Looking at Argentina's Catholic women of worship

The World

BUENOS AIRES, Argentina — Sitting in the first pew before the altar at the Metropolitan Cathedral of Buenos Aires — the former church of Pope Francis, then-Archbishop Jorge Bergoglio — I waited for noon Mass to begin.

The Catholic Church had been at the center of many of our interviews and exchanges over coffee, and it seemed like we’d spent most of our time in this cathedral. But this was the first time on the trip — for me, the first time in maybe 20 years — that we’d sat for Mass. Our first interview had confirmed that, in Argentina, you could not look at the issue of abortion without also looking at the church, and the paradoxical relationship women have within it.

“The Catholic Church is a very patriarchal institution that, historically, has been opposed to women’s rights,” Victoria Tesoriero, a member of Católicas por el Derecho a Decidir, or Catholics for the Right to Decide, had said in that first interview. “It has bound women to subaltern or domestic roles that are lower in rank — in the hierarchy. This is a place of inequality.”

And yet the Virgin Mary holds great power in the Latin American church.

Mass began with the first lector making her way to the podium to recite the Hail Mary. To her left was an intricate golden crucifix, across which Christ’s body stretched, dwarfed by a figure of the Virgin Mary watching over the center of the grand adorned altar. Above, paintings used women and children to illustrate the seven gifts of the Holy Spirit.

On this day, the priest’s homily focused on patience, tolerance and sacrifice.

“Saint Teresa said ‘be patient,’” he preached. “But patience is not the same as tolerating everything. We cannot become indignant in the face of injustices — the pains and troubles of the world. We must not just do what Jesus says, but also as he does. The responsibility to moral authority is ours.”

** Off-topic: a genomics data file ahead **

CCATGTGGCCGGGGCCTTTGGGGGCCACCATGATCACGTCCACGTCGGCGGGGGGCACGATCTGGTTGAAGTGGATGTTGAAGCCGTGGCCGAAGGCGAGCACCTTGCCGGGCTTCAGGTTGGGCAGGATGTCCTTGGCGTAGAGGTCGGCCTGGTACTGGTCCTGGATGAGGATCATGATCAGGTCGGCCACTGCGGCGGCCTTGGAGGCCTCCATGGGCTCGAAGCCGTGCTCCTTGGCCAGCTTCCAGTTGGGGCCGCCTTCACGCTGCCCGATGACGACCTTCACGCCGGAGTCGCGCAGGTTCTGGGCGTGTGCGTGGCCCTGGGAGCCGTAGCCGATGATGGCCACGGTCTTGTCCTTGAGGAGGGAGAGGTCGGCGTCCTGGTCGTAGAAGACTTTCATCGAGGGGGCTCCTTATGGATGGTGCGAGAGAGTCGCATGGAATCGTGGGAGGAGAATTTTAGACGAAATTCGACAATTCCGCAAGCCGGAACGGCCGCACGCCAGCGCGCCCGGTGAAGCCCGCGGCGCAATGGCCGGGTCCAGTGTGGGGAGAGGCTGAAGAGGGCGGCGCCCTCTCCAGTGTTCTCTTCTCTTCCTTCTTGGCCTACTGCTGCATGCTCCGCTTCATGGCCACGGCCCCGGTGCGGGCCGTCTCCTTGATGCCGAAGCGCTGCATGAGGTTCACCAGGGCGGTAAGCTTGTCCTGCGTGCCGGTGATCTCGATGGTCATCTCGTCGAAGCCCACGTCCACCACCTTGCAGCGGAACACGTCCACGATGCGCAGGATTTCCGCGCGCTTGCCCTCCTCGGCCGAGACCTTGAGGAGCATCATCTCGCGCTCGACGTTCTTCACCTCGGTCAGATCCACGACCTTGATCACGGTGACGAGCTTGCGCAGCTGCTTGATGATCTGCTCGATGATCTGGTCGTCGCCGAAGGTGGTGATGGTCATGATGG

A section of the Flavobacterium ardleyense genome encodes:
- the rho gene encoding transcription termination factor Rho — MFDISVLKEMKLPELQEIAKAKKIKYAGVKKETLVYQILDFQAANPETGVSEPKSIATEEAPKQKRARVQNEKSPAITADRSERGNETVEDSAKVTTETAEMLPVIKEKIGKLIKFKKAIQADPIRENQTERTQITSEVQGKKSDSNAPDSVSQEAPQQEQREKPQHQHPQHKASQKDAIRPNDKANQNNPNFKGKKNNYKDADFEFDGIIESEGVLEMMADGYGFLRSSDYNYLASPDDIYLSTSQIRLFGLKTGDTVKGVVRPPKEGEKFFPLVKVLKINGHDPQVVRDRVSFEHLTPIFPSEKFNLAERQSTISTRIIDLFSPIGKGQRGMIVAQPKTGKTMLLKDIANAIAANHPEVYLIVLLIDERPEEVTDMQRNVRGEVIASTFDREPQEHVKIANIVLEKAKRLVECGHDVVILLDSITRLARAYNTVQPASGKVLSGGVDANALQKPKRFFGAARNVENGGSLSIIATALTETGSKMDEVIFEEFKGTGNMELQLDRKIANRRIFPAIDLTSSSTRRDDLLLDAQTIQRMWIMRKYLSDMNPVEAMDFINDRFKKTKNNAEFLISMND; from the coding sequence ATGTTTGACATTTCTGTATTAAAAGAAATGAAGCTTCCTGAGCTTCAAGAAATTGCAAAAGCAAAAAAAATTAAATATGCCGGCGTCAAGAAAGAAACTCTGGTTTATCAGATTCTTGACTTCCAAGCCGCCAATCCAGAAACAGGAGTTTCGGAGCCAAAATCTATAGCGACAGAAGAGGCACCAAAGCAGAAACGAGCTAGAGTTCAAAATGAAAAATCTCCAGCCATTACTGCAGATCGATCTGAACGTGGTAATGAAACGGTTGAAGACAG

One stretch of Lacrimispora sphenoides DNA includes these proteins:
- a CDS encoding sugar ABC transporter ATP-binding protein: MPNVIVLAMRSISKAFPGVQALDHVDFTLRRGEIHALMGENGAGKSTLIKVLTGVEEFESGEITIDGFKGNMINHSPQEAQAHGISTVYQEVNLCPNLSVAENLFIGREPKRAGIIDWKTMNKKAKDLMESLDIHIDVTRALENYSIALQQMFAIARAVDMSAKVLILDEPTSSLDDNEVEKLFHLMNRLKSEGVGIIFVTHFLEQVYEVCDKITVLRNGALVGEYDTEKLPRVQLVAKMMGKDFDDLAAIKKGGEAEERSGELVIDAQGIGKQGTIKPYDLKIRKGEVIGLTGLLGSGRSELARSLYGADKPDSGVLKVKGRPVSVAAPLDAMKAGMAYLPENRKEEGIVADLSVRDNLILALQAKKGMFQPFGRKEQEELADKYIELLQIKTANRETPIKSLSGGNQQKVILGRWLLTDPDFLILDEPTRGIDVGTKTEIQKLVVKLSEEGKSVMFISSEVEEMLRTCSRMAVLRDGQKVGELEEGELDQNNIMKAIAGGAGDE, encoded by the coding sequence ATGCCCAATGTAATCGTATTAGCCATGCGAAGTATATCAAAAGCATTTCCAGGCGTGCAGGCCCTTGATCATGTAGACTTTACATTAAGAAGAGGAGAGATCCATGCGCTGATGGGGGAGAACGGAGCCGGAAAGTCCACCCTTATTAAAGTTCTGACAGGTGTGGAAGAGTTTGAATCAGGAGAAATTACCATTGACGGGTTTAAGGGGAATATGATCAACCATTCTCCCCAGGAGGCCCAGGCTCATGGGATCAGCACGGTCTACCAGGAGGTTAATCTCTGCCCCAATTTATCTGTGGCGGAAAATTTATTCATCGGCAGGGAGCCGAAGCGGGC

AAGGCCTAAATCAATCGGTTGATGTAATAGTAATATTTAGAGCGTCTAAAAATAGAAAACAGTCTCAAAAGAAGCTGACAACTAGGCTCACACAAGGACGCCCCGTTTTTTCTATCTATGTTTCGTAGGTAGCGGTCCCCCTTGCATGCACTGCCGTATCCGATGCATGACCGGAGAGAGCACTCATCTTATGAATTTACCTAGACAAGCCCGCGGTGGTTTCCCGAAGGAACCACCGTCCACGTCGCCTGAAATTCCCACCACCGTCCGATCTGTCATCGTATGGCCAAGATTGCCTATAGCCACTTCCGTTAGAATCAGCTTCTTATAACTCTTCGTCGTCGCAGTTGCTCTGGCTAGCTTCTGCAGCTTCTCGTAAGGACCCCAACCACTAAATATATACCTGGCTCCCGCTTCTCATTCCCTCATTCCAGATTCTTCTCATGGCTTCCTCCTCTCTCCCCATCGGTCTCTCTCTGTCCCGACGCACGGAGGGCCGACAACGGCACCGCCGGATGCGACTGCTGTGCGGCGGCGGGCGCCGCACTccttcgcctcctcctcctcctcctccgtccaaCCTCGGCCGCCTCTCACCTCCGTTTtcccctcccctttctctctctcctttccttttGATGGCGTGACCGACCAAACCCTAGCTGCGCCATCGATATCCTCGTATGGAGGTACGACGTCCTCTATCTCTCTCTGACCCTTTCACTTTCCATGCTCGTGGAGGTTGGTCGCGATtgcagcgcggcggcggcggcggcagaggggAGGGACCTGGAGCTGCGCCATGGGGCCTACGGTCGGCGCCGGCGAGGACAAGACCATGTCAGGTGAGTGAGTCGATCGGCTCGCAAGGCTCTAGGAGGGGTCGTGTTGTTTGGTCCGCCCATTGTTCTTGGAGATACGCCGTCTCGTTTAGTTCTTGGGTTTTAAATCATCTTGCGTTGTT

That point about “responsibility to moral authority” was especially relevant, as we learned through various conversations with activists — both Catholic and atheist — doctors, students, scholars, the National Ministry of Health and the Catholic Church of Argentina.

And it is a question that Elsa Schvartzman, sociology professor at the University of Buenos Aires, said is important because it is a major point of contention for many pro-choice Catholic women.

The church, she said “holds such a privileged position in Argentina,” politically and historically speaking, that its firm stance against abortion greatly influences the criminalization of the practice in the country, with exceptions made only in cases of rape or danger to a woman’s health.

The church's deeply patriarchal structure creates a paradox, she said, using the woman as a celestial symbol while actual women fall low in the institution's hierarchy.

Biblically, and ideologically, women are held in high esteem. The Virgin Mary, for instance, is the most important figure in the Catholic Church, outside of Jesus, according to Christopher Hale of Catholics in Alliance for the Common Good. She is also a major spiritual source for Pope Francis.